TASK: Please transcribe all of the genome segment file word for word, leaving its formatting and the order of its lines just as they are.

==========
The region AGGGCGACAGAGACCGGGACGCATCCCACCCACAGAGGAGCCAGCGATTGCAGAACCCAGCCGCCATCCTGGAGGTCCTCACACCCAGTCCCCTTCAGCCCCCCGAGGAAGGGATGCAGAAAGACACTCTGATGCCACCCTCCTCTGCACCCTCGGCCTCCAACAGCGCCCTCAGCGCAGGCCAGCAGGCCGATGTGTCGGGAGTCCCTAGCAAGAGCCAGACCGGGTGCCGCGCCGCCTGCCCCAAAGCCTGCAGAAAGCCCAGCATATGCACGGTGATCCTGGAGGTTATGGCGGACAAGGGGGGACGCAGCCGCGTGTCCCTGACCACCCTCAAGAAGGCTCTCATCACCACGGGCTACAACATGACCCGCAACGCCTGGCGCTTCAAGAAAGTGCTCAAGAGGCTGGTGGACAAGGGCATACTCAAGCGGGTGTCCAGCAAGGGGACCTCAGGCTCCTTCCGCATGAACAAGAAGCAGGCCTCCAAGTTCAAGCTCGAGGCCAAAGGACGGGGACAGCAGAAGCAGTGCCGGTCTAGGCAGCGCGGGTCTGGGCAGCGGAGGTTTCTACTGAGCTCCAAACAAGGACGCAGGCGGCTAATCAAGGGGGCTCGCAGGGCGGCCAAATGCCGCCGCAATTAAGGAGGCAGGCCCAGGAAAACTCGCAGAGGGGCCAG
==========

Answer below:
The region AGGGCGACAGAGACCGGGACGCATCCCACCCACAGAGGAGCCAGCGATTGCAGAACCCAGCCGCCATCCTGGAGGTCCTCACACCCAGTCCCCTTCAGCCCCCCGAGGAAGGGATGCAGAAAGACACTCTGATGCCACCCTCCTCTGCACCCTCGGCCTCCAACAGCGCCCTCAGCGCAGGCCAGCAGGCCGATGTGTCGGGAGTCCCTAGCAAGAGCCAGACCGGGTGCCGCGCCGCCTGCCCCAAAGCCTGCAGAAAGCCCAGCATATGCACGGTGATCCTGGAGGTTATGGCGGACAAGGGGGGACGCAGCCGCGTGTCCCTGACCACCCTCAAGAAGGCTCTCATCACCACGGGCTACAACATGACCCGCAACGCCTGGCGCTTCAAGAAAGTGCTCAAGAGGCTGGTGGACAAGGGCATACTCAAGCGGGTGTCCAGCAAGGGGACCTCAGGCTCCTTCCGCATGAACAAGAAGCAGGCCTCCAAGTTCAAGCTCGAGGCCAAAGGACGGGGACAGCAGAAGCAGTGCCGGTCTAGGCAGCGCGGGTCTGGGCAGCGGAGGTTTCTACTGAGCTCCAAACAAGGACGCAGGCGGCTAATCAAGGGGGCTCGCAGGGCGGCCAAATGCCGCCGCAATTAAGGAGGCAGGCCCAGGAAAACTCGCAGAGGGGCCAG